I argue that research that tries to makes sense of emotion provides a better understanding of the politics and ethics of doing face-to-face research. Reflecting on in-depth interviews with people who live and/or work in Dandenong, an outer suburban area of Melbourne, I draw attention to the emotional dimensions of the research process. In particular I focus on moments when the exercise of white privilege made it difficult to negotiate emotions. These were moments when the intersection of my ethnicity with my position as a new settler in Dandenong made me feel excluded. The outcome was that I found it hard to value the voice of participants who were eager to help me with my research. A critical reflection of the emotions produced during such interpersonal encounters, however, has enabled me to rethink moments when the Self/Other binary unintentionally emerged. Critical self-reflexivity that is attentive to emotions gave me the opportunity to move closer to my goal of being an ethical researcher.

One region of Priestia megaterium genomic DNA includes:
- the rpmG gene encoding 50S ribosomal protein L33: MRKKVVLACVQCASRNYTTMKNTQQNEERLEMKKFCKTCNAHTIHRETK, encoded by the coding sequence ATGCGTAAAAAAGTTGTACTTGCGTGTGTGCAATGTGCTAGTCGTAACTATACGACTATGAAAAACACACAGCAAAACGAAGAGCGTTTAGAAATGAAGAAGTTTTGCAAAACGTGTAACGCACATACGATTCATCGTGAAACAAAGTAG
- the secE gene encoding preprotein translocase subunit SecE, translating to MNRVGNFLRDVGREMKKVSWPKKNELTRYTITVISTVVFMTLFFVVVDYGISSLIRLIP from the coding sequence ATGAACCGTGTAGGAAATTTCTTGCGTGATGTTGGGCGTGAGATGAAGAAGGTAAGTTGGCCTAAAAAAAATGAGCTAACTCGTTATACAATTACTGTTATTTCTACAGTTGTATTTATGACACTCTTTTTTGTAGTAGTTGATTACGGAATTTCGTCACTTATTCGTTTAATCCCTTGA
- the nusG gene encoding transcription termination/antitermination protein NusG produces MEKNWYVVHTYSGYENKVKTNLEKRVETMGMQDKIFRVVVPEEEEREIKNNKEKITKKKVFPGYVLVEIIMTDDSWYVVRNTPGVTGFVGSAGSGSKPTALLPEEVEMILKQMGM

Field of Research
160803 Race and Ethnic Relations
Socio Economic Objective
940111 Ethnicity, Multiculturalism and Migrant Development and Welfare
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